Do you suddenly suffer from a tight jaw that seems to have come out of nowhere? Discover what causes your jaw to tighten and how to relieve the pain now.
A feeling of tightness in your jaw may creep up on you, or you may wake up one morning with a sore jaw and the sense that something just isn’t right. A tight jaw can cause problems in other parts of your body, too.
You may also experience headaches, neck pain or a bad toothache. We’ll take a look at the common causes of a tight jaw and some things you can do to relieve the pain.
Stress and anxiety are among the most common causes of a tight jaw. When we’re under stress, we often clench our jaw and tighten up our neck muscles. Some people grind their teeth. They might do it while they’re sleeping or even unconsciously during the day.
Grinding your teeth can cause that tightness in your jaw. It can also cause headaches and earaches. If teeth grinding is to blame for your tight jaw, ask your dentist about a mouth guard to wear at night.
If stress is the culprit, you might explore the following remedies:
- Reducing intake of alcohol, drugs, and caffeine
- Relaxation and breathing techniques
Temporomandibular Joint Disorders (TMJD)
TMJD causes pain and tightness in the jaw and the muscles that surround it. It can also cause an aching or throbbing pain near the ear and face.
Chewing food may make the pain worse. Chewing may also produce a clicking sound or grinding sensation. Have you heard your jaw pop? TMJD may be the culprit.
TMJD can be caused by a number of things, including genetics, arthritis or even a jaw injury. Fortunately, the pain and discomfort associated with TMJD is temporary in most cases.
Talk to your doctor or dentist if you suspect TMJD. The doctor may recommend the following tests:
- Dental X-rays
- CT scan to provide more detailed images
- MRI to examine the joint’s disk and surrounding soft tissue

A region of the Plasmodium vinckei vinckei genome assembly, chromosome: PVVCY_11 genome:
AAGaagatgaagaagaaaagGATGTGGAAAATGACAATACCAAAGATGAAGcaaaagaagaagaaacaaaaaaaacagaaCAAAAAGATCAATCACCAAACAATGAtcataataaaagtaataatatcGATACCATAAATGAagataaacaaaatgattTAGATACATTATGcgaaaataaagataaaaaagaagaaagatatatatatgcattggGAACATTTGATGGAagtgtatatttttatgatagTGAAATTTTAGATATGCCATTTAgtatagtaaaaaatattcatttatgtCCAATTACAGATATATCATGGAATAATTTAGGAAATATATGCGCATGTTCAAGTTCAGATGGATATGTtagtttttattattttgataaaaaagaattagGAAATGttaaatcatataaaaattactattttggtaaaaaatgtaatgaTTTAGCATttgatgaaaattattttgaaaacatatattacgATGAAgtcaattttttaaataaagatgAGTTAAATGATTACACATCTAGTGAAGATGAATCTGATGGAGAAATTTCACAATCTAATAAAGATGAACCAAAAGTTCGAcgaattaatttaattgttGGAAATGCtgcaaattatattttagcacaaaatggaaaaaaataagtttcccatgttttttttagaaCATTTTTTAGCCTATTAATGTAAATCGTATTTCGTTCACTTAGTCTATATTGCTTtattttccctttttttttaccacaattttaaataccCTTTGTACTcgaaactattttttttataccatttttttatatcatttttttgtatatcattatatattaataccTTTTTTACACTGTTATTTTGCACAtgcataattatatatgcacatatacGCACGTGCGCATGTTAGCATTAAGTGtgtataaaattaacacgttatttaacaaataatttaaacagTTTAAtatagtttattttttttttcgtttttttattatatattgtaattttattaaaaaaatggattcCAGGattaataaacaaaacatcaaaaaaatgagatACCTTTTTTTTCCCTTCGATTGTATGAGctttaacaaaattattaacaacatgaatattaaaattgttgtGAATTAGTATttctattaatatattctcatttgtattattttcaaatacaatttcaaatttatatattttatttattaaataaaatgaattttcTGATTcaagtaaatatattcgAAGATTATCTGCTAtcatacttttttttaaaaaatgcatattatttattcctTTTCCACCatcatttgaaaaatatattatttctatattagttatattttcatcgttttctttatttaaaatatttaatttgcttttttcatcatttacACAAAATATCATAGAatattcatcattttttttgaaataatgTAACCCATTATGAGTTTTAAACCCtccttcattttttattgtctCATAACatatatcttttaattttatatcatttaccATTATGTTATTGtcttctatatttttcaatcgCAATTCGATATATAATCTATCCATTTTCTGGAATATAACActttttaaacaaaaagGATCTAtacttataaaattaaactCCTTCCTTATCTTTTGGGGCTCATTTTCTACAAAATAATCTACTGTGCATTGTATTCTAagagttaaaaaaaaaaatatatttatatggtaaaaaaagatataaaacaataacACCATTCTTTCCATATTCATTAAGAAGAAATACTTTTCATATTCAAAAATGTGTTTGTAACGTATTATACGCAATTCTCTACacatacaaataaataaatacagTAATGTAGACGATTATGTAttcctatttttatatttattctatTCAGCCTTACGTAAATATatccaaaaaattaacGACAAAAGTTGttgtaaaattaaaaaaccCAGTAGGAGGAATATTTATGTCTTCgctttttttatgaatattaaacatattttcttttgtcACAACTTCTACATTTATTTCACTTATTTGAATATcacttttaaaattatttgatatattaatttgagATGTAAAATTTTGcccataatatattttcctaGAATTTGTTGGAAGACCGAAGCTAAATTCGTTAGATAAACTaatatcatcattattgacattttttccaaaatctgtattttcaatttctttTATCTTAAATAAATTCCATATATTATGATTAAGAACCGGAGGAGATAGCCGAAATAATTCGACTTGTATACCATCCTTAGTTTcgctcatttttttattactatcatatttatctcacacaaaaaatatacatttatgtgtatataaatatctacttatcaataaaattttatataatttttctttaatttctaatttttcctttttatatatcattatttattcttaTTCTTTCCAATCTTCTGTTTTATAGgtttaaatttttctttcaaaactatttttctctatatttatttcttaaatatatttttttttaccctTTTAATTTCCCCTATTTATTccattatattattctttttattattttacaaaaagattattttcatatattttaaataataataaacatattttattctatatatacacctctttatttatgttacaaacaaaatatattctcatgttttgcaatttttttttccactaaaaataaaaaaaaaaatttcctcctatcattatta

Your doctor may recommend over-the-counter pain relievers, a mouth guard or physical therapy to address the problem.
Rheumatoid Arthritis (RA) Can Cause a Tight Jaw
Rheumatoid Arthritis is an autoimmune inflammatory disorder. It affects muscles and joints throughout the body. Up to 80 percent of people with RA also experience tightness or pain in their jaw.
Your doctor will need to run tests to make a diagnosis of RA. It can be treated with over-the-counter pain relievers, prescription steroids or in some cases, surgery.
It’s important to seek a formal diagnosis of RA because it can damage the jaw joint and surrounding tissues. It can also cause bone loss in the jaw.
You may find exercise is helpful in relieving the pain and discomfort associated with a tight jaw. A “smile stretch” can loosen up the muscles in your jaw.
Smile the widest you can without pain. While you’re smiling, open your mouth two more inches. Inhale through your mouth, then exhale while releasing your smile. Repeat up to 10 times.
You might also try a warm compress applied to your jaw at the first sign of tightness. As with any medical issue, always check with your doctor first before beginning any treatment.
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